"I respect Donald Trump as a businessman," he said. "But his politics?" Mr Anyanwu cringes.
He adds that he recently posted on Facebook that he was at Mr Trump's new hotel, and the reaction hasn't been positive.
"They're slaughtering me," he says.
What Mr Anyanwu heard from his friends, however, wasn't half as bad as the beating Mr Trump takes from the several dozen sign-carrying protesters gathered outside the hotel, with music blaring and chants flying between fiery speeches.
"This hotel is a playground for the rich!" one speaker shouts.
A person dressed like cartoon Donald Duck topped by Mr Trump's wispy blond hair danced about, carrying a sign that read "Trump ducks releasing his tax returns". Tourists stop to pose for a picture with him.
Allen Hanks, a retiree who has lived in Washington for 49 years, stands among the protestors, hosting a sign lambasting Mr Trump with a William Shakespeare quote.
"O gull, o dolt, as ignorant as dirt," reads the line from the play Othello.
Mr Hanks says he thinks the display of wealth within the historic building is "disgusting". I tell him about the crystal spoons.
"Who in the world lives like that?" he asks.
Mr Hanks wants Mr Trump out of his city - and says that he and others will continue protesting until the New Yorker departs, even if it takes a year.
"Trump scares me," he says. "And his supporters feel emboldened to come out and show their colours. I prefer them to stay in the woodwork where they are."
Conveniently enough, just down the block from Mr Hanks are a handful of Trump supporters, staging their own counter-demonstration.
I ask Kelley Finn, clad in a giant orange foam cowboy hat and red-white-and-blue bandana, about the "woodwork" from which she emerged.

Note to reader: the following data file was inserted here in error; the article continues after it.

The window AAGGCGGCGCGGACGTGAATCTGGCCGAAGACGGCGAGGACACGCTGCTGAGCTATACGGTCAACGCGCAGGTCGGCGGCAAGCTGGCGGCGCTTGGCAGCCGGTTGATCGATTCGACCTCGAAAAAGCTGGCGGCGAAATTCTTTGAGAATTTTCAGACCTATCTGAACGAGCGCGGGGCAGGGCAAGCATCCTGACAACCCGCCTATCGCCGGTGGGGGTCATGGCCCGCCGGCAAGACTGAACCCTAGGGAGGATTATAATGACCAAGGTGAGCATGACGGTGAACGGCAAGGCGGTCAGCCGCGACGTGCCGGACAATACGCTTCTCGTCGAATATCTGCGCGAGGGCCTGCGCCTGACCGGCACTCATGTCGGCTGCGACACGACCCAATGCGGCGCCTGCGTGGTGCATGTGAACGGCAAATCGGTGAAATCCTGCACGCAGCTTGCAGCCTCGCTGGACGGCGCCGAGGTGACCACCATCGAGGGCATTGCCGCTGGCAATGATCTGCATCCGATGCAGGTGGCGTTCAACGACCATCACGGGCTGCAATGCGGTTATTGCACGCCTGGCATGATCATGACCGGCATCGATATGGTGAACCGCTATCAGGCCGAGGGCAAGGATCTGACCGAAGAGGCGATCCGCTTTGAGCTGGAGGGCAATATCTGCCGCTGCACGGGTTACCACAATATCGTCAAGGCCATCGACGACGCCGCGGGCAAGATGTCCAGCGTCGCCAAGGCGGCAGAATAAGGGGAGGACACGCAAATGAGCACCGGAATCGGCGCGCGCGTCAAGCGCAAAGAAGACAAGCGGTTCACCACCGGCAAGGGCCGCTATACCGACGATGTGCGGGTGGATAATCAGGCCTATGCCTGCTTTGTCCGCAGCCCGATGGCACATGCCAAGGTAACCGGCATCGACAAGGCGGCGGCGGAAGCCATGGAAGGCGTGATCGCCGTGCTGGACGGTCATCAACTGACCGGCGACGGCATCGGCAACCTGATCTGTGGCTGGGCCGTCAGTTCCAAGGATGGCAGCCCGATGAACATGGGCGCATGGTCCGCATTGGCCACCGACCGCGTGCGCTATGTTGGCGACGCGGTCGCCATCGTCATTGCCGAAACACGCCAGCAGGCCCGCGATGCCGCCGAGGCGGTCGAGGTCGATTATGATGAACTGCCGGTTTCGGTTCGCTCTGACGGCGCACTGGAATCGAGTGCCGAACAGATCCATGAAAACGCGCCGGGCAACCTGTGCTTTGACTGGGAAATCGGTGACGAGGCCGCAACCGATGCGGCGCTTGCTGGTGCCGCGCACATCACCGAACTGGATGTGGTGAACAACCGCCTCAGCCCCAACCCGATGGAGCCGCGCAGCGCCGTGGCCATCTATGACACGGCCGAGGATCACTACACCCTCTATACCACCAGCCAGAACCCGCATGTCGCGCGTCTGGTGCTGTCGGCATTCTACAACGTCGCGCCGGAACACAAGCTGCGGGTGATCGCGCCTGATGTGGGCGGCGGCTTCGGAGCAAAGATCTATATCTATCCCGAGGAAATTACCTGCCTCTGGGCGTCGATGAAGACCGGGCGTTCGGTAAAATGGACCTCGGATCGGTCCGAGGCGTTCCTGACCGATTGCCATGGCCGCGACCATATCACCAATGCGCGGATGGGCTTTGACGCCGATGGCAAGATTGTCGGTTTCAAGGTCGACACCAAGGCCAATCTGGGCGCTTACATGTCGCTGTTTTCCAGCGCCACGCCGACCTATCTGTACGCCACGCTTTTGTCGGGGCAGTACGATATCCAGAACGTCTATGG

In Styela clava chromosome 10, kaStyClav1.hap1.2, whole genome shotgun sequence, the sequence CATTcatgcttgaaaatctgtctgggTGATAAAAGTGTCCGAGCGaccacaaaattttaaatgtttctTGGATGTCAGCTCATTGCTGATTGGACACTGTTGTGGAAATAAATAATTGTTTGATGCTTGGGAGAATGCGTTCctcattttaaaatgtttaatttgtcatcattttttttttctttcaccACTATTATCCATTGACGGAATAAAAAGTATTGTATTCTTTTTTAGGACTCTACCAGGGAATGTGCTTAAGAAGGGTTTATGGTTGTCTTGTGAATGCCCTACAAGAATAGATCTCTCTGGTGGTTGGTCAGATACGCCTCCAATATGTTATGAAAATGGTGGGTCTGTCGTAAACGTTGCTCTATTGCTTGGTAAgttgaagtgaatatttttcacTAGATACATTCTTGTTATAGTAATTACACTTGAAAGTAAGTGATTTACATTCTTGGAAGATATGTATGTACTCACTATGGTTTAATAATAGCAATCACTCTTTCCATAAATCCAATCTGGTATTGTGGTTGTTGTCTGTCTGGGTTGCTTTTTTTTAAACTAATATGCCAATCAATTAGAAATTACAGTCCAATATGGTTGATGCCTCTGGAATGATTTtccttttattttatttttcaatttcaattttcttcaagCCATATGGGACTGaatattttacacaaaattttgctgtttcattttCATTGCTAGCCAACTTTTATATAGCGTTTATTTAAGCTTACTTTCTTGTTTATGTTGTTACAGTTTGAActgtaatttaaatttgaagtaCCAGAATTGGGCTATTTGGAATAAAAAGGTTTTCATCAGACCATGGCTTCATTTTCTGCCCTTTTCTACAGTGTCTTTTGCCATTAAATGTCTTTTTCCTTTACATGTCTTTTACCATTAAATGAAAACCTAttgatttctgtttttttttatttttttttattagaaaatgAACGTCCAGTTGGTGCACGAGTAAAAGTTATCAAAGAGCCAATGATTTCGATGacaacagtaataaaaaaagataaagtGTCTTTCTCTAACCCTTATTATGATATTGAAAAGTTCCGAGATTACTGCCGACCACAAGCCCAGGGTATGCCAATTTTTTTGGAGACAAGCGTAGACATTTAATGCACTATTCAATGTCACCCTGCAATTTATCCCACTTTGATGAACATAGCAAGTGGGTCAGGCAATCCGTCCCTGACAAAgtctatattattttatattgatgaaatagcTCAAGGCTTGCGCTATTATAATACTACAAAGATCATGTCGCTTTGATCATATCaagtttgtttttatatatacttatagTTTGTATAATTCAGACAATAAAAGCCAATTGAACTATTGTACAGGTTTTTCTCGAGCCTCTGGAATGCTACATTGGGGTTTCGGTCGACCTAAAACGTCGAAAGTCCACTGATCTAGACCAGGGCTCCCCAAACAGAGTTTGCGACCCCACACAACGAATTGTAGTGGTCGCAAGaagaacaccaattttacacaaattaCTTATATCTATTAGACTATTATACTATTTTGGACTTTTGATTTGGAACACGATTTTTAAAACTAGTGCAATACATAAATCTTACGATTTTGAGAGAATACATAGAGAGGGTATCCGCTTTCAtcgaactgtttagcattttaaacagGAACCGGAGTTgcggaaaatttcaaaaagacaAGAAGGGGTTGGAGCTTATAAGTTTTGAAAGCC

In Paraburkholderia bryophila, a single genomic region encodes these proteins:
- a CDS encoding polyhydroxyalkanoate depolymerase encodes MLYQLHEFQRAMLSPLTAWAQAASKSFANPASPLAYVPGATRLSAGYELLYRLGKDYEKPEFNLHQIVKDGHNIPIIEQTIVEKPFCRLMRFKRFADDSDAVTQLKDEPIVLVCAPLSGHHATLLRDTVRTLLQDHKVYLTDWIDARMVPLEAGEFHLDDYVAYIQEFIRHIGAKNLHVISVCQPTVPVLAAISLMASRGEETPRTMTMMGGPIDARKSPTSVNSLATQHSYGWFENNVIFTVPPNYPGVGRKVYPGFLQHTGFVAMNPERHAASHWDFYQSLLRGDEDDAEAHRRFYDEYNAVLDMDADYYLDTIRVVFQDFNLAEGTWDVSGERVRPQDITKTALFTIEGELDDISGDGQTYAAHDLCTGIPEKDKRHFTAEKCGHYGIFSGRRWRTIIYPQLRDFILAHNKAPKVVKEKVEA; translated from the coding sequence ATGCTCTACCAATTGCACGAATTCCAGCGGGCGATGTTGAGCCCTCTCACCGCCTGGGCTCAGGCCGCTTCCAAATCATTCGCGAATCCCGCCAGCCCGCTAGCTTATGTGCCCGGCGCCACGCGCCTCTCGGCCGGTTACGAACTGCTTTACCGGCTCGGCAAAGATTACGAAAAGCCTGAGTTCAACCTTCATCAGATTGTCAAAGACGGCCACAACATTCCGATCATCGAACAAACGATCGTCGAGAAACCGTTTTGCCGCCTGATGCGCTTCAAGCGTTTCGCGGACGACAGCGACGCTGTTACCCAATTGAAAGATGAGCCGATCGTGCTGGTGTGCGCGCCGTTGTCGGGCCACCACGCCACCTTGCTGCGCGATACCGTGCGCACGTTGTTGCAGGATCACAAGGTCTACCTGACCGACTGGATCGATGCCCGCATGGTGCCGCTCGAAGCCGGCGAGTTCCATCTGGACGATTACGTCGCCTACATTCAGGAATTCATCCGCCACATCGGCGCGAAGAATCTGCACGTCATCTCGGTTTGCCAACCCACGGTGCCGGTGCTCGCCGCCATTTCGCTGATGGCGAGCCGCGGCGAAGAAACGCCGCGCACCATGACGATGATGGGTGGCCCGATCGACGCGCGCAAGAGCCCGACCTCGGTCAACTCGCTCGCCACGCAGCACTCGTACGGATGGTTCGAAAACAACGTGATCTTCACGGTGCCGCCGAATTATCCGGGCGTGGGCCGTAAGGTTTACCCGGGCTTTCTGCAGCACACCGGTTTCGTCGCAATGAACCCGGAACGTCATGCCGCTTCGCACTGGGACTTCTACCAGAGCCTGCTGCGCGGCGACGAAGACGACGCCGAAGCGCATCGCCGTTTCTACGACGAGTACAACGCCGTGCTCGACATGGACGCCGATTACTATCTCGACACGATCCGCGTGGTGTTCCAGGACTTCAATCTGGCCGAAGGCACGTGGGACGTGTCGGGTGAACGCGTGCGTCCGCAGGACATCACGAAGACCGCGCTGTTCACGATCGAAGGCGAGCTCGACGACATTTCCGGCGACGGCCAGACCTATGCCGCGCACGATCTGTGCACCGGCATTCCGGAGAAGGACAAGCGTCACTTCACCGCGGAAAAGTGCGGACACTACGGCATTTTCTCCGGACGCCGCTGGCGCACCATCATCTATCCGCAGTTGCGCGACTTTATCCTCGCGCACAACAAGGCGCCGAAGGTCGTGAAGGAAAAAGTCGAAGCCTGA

Catharpin, Virginia, about a 45 minute drive from Washington, she says.
The anti-Trump demonstrators don't understand what her man can do for the country, she tells me. She's been a big fan of the New Yorker ever since she read his best-selling book, The Art of the Deal, in 1988 and she's been wanting him to run for president "for years".
"They don't know him," she says of the protesters.
"I don't know him personally either, but I know him from him calling in to different shows for years."
On one of the three cardboard signs she carries, and occasionally drops, Ms Finn has revised the lyrics of Lee Greenwood's God Bless the USA - a treacly homage to patriotism that is a staple of Trump rallies - with pro-Trump language.
"I'm proud to be a Trump American, for at last I'm safe and free," her song starts.
The lawyer-turned-soccer-mom says Mr Trump is poised for victory.
"About a month ago, when he started to drop in the polls because of all that bogged-down stuff, I was getting worried," she said.
"Now I know it's going to be a landslide for Trump."
If Mr Trump does win, he will pass directly in front of his hotel on the way from his presidential inauguration at the US Capitol to his new home in the White House.
Maybe he'll stop his motorcade for a spoon of wine.